Posts Tagged ‘Black racism’

Are white people picked on?

June 2, 2011

Some white people think they are victims of racial discrimination.  They object to a Black Congressional Caucus, a United Negro College Fund or a National Association for the Advancement of Colored People on the grounds that any distinction based on race is, by definition, racist, just as a white congressional caucus or a united Caucasian college fund would be.

I doubt, however, that very many of the people who raise this objection would be willing to change places with black people, and be treated as black people still are treated in American society.

I have heard of black people passing for white, but I never heard of any white person passing for black. (I am not talking about people like the white firefighter years ago who claimed he was an affirmative action hire because he had a native American grandmother.)

The experience of black and white testers – equally qualified black and white people who apply for apartment rents, mortgage loans or jobs – shows that black Americans are not playing on a level playing field.  So long as black people are singled out for discrimination on the basis of race, they have a need and a right to organize on the basis of race.

The other relevant distinction is that the descendants of black American slaves are an ethnic and cultural group as well as a racial group.  Out of their experience, have created a distinctive music, art and literature as well as movements for social reform.  The black experience has significance for everyone, not just for black people.   If you interpret American history as a history of the struggle for freedom, African-American history is a prime example and central part of that struggle.

African-Americans as an ethnic group are comparable not to white people as a whole, but to particular groups such as New England Yankees, Polish-Americans, Appalachian mountaineers or American Jews.  We white Americans have nothing in common that we do not share with Americans of all colors, except for the history of white racism.  I am not one of those who says that American history and European history as a whole constitute White Studies, because that implies these subjects are not of equal interest to members of all ethnic groups, but certainly the contributions of Anglo white males are not ignored.

So it is not discriminatory to have African-Americans studies programs in universities and not European-American studies or white studies.  When I attended the University of Wisconsin in the 1950s, there was a Department of Scandinavian Studies.  I heard that a liberal arts college in the Rochester area is thinking about starting an Irish Studies program.  These would be the true parallels to African-American studies programs.

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Racism vanishing, racial prejudice remains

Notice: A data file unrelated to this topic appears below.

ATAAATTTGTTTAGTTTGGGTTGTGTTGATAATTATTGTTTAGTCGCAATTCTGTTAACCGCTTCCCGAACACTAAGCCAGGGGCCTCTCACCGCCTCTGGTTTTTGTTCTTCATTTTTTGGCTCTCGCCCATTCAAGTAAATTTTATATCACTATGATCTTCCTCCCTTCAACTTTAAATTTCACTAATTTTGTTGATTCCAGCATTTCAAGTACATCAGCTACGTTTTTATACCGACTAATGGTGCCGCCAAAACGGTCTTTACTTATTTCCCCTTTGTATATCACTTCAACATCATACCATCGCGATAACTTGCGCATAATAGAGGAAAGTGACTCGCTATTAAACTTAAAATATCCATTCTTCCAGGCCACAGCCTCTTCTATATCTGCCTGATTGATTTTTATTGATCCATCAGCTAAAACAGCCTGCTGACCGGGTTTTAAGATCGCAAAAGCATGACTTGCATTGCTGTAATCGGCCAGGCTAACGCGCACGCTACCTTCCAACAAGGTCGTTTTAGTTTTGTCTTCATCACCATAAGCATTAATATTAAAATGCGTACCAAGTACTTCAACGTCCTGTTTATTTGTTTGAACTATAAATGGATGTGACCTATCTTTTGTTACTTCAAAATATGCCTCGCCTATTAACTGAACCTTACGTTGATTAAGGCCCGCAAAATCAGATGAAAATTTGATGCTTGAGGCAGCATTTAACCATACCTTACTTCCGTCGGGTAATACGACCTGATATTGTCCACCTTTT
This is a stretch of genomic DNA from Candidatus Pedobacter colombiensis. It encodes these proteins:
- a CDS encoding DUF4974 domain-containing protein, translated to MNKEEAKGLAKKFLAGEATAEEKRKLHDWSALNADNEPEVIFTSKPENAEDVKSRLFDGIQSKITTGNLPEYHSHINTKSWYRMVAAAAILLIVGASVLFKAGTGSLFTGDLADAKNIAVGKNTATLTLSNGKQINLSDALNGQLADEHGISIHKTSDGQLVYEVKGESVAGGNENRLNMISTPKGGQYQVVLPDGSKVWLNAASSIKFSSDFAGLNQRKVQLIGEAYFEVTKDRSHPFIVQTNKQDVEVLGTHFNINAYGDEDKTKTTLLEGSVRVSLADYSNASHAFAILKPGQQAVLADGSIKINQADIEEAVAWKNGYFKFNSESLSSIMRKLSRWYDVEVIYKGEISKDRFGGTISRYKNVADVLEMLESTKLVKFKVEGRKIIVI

June 1, 2011

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Racism and racial prejudice are not the same thing.  Racism is a doctrine.  Prejudice is an unconscious attitude.  Racists are usually proud of being racist.  Prejudiced people are usually unaware of being prejudiced.  Prejudiced people object to being called racist.  They’re right.

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Racism is a doctrine that some groups of people are genetically superior to other groups, and that the superior groups are justified in denying equal rights to the inferior groups.  Today few Americans will admit to believing any such thing, but I can remember a time (I’m 74) when racist ideas were part of the normal discourse of American society.  I wish I had a dollar for every time somebody said to me, “Tell, me, Phil, and be honest:  Would you want one of them to marry your sister?”

Prejudice is an unconscious attitude.  Prejudiced people judge individuals on the basis of superficial characteristics, such as skin color, or they project the negative traits on individuals onto every member of the group to which the individual belongs.  They sincerely believe their opinions are based on fact and reason.

While racism is marginalized, racial prejudice is very much with us.  The experience of testers – sending out teams of closely-matched white and black people to see if they’re treated different – shows that racial discrimination is not a thing of the past in American society.   At the same time, I’m old enough to remember when things were a lot worse.  Black people do not yet compete on a level playing field, but I can remember when they were completely barred from the game.  They have a harder time getting jobs or mortgage loans than equally-qualified whites, but I can remember when their race made them ineligible even to be considered.  In fact, I can remember a time when there were parts of the United States in which white people could kill black people with impunity, and sometimes did.

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